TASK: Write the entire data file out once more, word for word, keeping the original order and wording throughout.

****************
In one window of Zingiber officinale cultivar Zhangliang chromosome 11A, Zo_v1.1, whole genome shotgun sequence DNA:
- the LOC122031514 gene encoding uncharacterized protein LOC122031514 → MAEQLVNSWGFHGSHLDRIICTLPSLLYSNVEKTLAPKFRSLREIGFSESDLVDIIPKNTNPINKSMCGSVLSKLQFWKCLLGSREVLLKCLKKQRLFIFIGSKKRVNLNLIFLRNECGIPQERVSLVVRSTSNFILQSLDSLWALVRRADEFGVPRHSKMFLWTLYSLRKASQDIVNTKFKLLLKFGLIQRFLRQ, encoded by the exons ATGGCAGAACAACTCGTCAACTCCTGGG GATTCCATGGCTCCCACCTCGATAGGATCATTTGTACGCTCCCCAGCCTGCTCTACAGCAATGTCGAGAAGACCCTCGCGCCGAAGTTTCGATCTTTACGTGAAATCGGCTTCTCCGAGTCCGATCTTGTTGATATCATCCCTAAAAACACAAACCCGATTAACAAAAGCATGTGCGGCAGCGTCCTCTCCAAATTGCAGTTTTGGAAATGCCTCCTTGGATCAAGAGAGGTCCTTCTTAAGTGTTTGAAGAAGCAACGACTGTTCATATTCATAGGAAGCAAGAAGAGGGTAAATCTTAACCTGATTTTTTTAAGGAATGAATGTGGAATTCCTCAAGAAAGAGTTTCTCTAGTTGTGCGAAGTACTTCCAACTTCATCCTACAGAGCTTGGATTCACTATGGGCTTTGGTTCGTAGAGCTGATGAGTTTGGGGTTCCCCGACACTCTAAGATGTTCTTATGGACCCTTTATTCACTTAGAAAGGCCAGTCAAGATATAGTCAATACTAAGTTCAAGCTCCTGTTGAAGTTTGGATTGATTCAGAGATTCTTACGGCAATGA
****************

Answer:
In one window of Zingiber officinale cultivar Zhangliang chromosome 11A, Zo_v1.1, whole genome shotgun sequence DNA:
- the LOC122031514 gene encoding uncharacterized protein LOC122031514 → MAEQLVNSWGFHGSHLDRIICTLPSLLYSNVEKTLAPKFRSLREIGFSESDLVDIIPKNTNPINKSMCGSVLSKLQFWKCLLGSREVLLKCLKKQRLFIFIGSKKRVNLNLIFLRNECGIPQERVSLVVRSTSNFILQSLDSLWALVRRADEFGVPRHSKMFLWTLYSLRKASQDIVNTKFKLLLKFGLIQRFLRQ, encoded by the exons ATGGCAGAACAACTCGTCAACTCCTGGG GATTCCATGGCTCCCACCTCGATAGGATCATTTGTACGCTCCCCAGCCTGCTCTACAGCAATGTCGAGAAGACCCTCGCGCCGAAGTTTCGATCTTTACGTGAAATCGGCTTCTCCGAGTCCGATCTTGTTGATATCATCCCTAAAAACACAAACCCGATTAACAAAAGCATGTGCGGCAGCGTCCTCTCCAAATTGCAGTTTTGGAAATGCCTCCTTGGATCAAGAGAGGTCCTTCTTAAGTGTTTGAAGAAGCAACGACTGTTCATATTCATAGGAAGCAAGAAGAGGGTAAATCTTAACCTGATTTTTTTAAGGAATGAATGTGGAATTCCTCAAGAAAGAGTTTCTCTAGTTGTGCGAAGTACTTCCAACTTCATCCTACAGAGCTTGGATTCACTATGGGCTTTGGTTCGTAGAGCTGATGAGTTTGGGGTTCCCCGACACTCTAAGATGTTCTTATGGACCCTTTATTCACTTAGAAAGGCCAGTCAAGATATAGTCAATACTAAGTTCAAGCTCCTGTTGAAGTTTGGATTGATTCAGAGATTCTTACGGCAATGA